And thus in al this beholdyng methowte it behovyd nedys to sen and to knowen that we arn synners, and don many evill that we owten to leven, and levyn many good dedes ondon that we owten to don, wherfore we deserve peyne and wreth. And notwithstondyng al this, I saw sothfastly that our Lord was never wreth ne never shall. For He is God – good, life, trueth, love, peas. His charite and His unite suffrith Hym not to be wroth. (Crampton)
This all-encompassing, unfettered love is seen by Julian as the love a mother feels for her child. From Chapter 60:
This beautiful word “mother” is so sweet and kind in itself that it cannot be attributed to anyone but God. Only he who is our true Mother and source of all life may rightfully be called by this name. Nature, love, wisdom, and knowledge are all attributes of the Mother, which is God. (Starr)
This fair word full of love, mother, it is so sweet and so kind and comes from the self so that it may not in truth be said but only of him, and of her who is true mother of him and of all. The property of true motherhood is kind love, wisdom, and knowing and it is good. (Skinner)
This fair, lovely word Modir, it is so swete and so kynd of the self that it may ne verily be seid of none but of Him and to hir that is very Moder of Hym and of all. To the properte of Moderhede longyth kinde love, wisdam, and knowing, and it is good. (Crampton)
For Julian, God’s love for his (or her) creation isn’t arbitrary, it isn’t in spite of our sin and shortcomings. Rather, it is because he has made as we are and rejoices in us for who we are. From Chapter 67:
What could make us rejoice more than to see that God rejoices in us? I realized that if the blessed Trinity could have made the human soul any better, any more beautiful, with any more dignity than it was made, he would not have been wholly satisfied. As it is, he created our soul to be as lovely, as good, and as precious as he could make it, and so he is endlessly pleased with us. He wants our hearts to be lifted above the depths of this world and all the empty sorrows we suffer here and rejoice in God. (Starr)
And what may make us rejoice in God more than to see in him that he rejoices in us, the highest of all his works? For I saw in the same showing that if the blissful Trinity might have made the human soul any better, any fairer, any nobler than it was made, he would not have been fully pleased with the making of the human soul. And he wants our hearts to be raised mightily above the deepness of the earth and all vain sorrows and rejoice in him. (Skinner)
And what may maken us more to enjoyen in God than to sen in Hym that He enjoyeth heghest of al his werkes? For I saw in the same shewing that if the blisfull Trinite myte have made manys soule ony better, ony fairer, ony noblyer than it was made, He shuld not have be full plesid with the makyng of manys soule. And He will that our herts ben mytyly reysid above the depeness of the erth and al vayne sorows, and enjoyen in Him. (Crampton)
It is on the basis of this endless love that Julian envisions a final consummation of all things, a universal reconciliation with God in which we all receive his blessing and love. From Chapter 71:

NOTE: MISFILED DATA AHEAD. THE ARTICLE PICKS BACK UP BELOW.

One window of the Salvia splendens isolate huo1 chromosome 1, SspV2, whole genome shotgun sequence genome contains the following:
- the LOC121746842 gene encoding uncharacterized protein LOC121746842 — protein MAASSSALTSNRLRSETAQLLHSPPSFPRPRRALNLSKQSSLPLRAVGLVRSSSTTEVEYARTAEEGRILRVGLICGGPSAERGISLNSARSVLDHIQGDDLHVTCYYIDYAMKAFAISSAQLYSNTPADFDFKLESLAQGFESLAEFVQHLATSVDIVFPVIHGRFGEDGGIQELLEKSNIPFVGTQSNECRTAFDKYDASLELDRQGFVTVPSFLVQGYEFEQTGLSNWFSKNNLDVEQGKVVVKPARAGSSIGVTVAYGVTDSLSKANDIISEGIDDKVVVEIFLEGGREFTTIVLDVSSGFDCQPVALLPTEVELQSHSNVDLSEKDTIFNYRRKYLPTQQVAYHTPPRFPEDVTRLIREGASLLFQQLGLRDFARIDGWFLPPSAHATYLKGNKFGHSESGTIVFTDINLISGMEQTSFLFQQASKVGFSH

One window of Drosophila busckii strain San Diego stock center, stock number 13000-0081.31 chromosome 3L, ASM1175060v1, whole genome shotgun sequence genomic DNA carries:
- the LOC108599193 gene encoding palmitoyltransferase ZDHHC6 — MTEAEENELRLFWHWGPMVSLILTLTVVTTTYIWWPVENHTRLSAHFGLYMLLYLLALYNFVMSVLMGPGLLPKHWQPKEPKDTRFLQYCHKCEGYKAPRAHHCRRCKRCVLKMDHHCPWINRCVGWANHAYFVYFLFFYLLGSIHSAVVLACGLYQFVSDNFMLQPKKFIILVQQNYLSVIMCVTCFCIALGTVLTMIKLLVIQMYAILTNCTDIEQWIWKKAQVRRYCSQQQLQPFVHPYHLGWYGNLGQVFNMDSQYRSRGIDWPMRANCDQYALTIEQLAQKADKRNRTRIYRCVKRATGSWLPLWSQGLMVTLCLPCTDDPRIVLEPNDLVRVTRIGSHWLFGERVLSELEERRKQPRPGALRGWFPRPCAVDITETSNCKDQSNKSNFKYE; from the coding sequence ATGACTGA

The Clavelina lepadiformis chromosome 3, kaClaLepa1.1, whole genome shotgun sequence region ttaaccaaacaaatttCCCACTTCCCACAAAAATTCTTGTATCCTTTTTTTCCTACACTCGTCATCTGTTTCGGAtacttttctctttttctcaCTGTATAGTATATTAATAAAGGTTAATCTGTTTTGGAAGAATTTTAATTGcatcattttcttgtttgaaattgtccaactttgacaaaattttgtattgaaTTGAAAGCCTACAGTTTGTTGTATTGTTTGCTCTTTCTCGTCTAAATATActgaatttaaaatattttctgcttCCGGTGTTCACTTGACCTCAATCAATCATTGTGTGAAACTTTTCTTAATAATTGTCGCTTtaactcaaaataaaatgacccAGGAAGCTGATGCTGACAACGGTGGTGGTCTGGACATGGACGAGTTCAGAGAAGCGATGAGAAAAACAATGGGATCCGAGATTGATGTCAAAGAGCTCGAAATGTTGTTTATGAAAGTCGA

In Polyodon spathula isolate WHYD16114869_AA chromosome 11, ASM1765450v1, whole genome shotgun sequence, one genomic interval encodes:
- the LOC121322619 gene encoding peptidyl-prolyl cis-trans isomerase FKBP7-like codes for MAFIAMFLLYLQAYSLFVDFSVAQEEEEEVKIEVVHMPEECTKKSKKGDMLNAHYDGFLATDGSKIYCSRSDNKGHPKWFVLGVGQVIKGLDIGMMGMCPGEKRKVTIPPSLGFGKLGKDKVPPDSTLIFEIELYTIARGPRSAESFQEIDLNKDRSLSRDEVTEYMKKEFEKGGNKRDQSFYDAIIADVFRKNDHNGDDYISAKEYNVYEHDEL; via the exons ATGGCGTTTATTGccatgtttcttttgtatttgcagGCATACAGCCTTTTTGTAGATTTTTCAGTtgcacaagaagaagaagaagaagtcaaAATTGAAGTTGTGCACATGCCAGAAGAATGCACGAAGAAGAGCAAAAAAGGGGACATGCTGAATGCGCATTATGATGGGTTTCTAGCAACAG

The blessed face that our Beloved turns toward us is a happy one — joyous and sweet. He sees us lost in love-longing, and he wants to see a smile on our souls, because our delight is his reward. And so I hope that he draws our outer expression inward and makes us all one with him and with each other, in everlasting joy. (Starr)
Glad and merry and sweet is the blissful face of our Lord as he looks upon our souls. For, as ever we live, he holds us continually in his love-longing, and he wants our souls to look for him cheerfully, to give him his reward. And so I hope by his grace that he has, and will ever more so, draw in our outward looking toward his inward looking and make us all at one with him and each of us with the other, in true lasting joy that is Jesus. (Skinner)
Glad and mery and sweete is the blisfull lovely cher of our Lord to our souleis. For He havith us ever lifand in lovelongeing, and He will our soule be in glad chere to Him to gevin Him His mede. And thus I hope with His grace He hath, and more shall, draw in the utter chere to the inner cher, and maken us all at one with Him, and ech of us with other in trew lestand joye that is Jhesus.
This is a radical and subversive theology for the 21st century — one can only imagine the startling freshness of such theological insights in the 14th century. It is a credit to the singularness of Julian’s understanding that 600 years later we are still pondering her words.
I certainly don’t know what to make of Julian and her Showings. Maybe she was crazy, or maybe she did have a direct revelation from God. This ambivalence is shared by C.S. Lewis, who writes:
I have been reading this week the ‘Revelations’ of Mother Julian of Norwich (14th century); not always so profitable as I had expected, but well worth reading … My mood changes about this. Sometimes it seems mere drivel … But then at other times it has the unanswerable, illogical convincingness of things heard in a dream …
(from Yours, Jack, HarperOne, p. 64)
It’s easy to ignore and dismiss “things heard in a dream,” but in the case of Julian of Norwich, we would be wise to carefully consider the truth she may have to give us, especially now that it is more accessible than ever through Starr’s translation.
Dan is a writer, graphic designer and IT specialist. He lives in Montana, is married and has two cats. He blogs at CoolingTwilight.com.